Credit bureaus like Experian, Transunion, and Equifax have been amassing personal data on consumers for decades, mainly to sell to marketers for targeted campaigns. To cope with demand for real-time updates of consumer touch points -- social media, Web browsing, and so on -- Experian moved from the mainframe to a scale-out architecture of Hadoop and HBase. The company now aims to process 100 million records per hour, including geographic, demographic, and lifestyle data.
With $4 billion in revenue last year and more than 15,000 employees, Experian is a leader in credit reporting and marketing services. The company has a long history of managing consumer data: who consumers are, what they buy, how they're connected, and how they interact. In the past, Experian's mainframes batch-processed consumer database updates on a monthly basis and its clients applied those updates for campaign adjustments. That was fine -- before the Web, mobile devices, and social media.
Today's consumers leave a digital "exhaust" of data detailing their purchasing behaviors, online browsing patterns, email responses, and social media activity. Experian's mainframe systems were approaching their limits in being able to handle the phenomenal increase in data.
And Experians' marketer clients, the top retail companies in the world, sought an integrated view of that data so they could respond in real time. They wanted to know, for example, if a particular customer in one store is the same customer now liking the company on Facebook or tweeting it on Twitter.
To meet those new demands, Experian created its Cross-Channel Identity Resolution (CCIR) engine to maintain a repository of interconnected client touch points. About 30 criteria were identified as required for its underlying technology, most importantly batch and real-time processing, as well as scalability.
Experian chose two open source technologies: Hadoop, the distributed batch processing big data framework, and its closely associated NoSQL database, HBase (Hadoop Database), for its real-time processing. HBase was also chosen for its redundancy and fault-tolerant architecture, optimized for storage.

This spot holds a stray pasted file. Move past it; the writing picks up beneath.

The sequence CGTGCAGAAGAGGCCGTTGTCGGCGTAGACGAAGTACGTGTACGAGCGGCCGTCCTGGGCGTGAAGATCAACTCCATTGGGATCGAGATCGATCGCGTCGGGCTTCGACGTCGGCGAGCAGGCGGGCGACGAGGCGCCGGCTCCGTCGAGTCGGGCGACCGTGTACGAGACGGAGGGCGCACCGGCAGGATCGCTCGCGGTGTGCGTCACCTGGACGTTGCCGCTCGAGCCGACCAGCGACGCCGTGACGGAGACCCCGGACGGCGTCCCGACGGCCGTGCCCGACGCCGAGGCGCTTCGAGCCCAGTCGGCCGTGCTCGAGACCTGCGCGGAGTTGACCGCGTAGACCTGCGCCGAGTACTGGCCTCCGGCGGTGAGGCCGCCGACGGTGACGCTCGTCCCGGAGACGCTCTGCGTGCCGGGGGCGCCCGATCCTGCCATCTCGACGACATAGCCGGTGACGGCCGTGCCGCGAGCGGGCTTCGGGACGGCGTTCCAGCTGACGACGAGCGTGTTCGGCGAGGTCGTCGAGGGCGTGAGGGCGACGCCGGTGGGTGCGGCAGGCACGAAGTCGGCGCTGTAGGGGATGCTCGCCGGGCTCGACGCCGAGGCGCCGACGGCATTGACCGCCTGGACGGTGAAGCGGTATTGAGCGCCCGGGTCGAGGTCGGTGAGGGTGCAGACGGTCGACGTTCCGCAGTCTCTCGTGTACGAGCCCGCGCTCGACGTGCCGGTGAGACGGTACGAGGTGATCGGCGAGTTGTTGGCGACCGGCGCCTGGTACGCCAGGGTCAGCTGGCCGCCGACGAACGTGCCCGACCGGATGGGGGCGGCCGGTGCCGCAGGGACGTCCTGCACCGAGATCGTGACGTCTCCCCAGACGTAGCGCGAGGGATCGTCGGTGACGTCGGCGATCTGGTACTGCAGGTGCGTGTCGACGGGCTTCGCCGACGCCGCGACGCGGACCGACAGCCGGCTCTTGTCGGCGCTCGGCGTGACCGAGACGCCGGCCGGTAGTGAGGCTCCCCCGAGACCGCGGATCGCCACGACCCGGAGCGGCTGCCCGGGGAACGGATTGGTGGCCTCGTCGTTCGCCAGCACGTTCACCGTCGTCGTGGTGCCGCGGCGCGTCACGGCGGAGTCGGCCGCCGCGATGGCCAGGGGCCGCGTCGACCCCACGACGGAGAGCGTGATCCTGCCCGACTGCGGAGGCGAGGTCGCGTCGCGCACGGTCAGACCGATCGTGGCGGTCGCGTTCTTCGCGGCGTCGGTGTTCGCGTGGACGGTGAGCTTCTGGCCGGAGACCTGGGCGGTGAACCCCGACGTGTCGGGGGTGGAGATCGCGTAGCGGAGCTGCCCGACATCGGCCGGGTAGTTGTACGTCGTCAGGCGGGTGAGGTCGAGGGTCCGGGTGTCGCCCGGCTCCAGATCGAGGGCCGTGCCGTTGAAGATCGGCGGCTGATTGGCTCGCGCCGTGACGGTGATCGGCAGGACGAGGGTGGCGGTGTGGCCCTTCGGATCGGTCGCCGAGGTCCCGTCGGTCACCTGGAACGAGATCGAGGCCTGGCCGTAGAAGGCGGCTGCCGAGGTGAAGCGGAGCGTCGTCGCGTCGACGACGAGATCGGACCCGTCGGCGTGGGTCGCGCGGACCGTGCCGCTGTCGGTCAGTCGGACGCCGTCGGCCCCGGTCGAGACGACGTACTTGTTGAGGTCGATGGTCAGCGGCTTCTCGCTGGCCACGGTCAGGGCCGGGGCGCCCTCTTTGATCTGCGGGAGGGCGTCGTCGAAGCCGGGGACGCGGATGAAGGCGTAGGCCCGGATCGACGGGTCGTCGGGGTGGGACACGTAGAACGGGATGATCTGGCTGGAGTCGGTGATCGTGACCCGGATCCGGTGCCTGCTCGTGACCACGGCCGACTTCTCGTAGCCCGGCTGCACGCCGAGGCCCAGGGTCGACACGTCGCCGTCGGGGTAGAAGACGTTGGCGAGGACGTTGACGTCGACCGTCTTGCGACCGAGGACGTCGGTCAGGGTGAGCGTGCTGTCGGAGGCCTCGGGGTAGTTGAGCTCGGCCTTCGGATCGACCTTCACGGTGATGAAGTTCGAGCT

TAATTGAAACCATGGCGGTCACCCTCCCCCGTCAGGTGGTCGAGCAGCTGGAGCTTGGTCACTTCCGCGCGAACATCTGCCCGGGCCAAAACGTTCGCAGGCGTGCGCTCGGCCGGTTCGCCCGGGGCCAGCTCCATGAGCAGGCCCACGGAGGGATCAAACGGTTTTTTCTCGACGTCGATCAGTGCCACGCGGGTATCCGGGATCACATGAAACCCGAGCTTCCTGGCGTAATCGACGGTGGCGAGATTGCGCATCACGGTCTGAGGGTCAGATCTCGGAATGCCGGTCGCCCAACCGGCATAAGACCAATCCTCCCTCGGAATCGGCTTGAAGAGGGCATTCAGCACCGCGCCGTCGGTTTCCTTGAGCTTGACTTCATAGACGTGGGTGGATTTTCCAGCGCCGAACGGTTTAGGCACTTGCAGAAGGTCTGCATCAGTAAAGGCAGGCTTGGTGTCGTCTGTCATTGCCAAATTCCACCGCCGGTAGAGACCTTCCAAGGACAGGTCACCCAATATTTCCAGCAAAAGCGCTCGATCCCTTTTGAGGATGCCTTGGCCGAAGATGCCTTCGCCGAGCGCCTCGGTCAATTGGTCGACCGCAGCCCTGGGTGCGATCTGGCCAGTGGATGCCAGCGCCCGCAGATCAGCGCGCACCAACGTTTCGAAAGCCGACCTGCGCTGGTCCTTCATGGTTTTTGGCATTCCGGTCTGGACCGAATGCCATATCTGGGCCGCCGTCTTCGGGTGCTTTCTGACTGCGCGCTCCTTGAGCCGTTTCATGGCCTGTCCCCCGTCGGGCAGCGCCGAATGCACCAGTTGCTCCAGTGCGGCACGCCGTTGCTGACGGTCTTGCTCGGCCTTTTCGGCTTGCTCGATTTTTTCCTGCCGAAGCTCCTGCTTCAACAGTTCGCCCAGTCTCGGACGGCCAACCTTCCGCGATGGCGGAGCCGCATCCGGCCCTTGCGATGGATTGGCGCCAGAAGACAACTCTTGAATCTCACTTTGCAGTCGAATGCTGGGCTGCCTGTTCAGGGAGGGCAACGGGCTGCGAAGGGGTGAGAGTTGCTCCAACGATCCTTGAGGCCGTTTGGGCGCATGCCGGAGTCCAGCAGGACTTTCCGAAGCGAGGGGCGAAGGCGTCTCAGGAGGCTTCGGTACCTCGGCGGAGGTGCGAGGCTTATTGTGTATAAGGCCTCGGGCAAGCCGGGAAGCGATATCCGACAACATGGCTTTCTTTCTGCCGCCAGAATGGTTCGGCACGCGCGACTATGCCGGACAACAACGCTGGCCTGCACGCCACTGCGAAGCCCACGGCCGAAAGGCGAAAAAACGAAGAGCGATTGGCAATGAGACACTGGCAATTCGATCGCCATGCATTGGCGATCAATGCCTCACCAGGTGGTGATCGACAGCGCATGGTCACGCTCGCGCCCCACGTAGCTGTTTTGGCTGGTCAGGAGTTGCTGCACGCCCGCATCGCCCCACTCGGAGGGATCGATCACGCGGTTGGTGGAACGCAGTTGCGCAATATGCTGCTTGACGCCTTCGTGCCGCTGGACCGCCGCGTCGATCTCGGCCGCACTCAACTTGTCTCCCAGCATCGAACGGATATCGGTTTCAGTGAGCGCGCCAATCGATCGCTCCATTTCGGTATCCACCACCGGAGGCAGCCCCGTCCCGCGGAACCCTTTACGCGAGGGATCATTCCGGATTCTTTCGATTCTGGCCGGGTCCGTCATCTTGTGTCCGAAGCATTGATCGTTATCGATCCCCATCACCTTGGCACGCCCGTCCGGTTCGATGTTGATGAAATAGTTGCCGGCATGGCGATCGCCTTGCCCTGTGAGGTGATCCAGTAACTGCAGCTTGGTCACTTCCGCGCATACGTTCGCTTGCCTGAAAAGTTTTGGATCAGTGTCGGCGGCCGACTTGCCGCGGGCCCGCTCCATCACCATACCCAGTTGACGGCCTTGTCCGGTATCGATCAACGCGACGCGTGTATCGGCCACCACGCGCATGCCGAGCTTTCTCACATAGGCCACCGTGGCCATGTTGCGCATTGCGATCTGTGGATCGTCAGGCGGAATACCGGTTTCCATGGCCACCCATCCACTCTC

The company selected Cloudera's distribution of both Hadoop and HBase. It also opted for Cloudera Manager, proprietary monitoring and administration software with a rich set of features. Cloudera's enterprise service-level agreement for technical support was another deciding factor.
Experian is delighted with the solution, which accelerates processing performance by 50 times at a fraction of the cost of the legacy environment. It believes the environment is the first data management platform to ingest data and link diverse information together -- postal addresses, social media IDs, email addresses, Web cookies, phone numbers, and so on -- across the entire marketing ecosystem, and assemble it into a format that pleases customers.
Now Experian clients have the most accurate, recent view of who their customers are across multiple channels, yielding informed interactions and positive consumer experiences. With relevant messages, rather than consumers feeling that their time is being wasted, they welcome contact.
This article, "Experian credits big data for real-time marketing," was originally published at InfoWorld.com. Read more of Andrew Lampitt's Think Big Data blog, and keep up on the latest developments in big data at InfoWorld.com For the latest business technology news, follow InfoWorld.com on Twitter.
This story, "Experian credits big data for real-time marketing" was originally published by InfoWorld.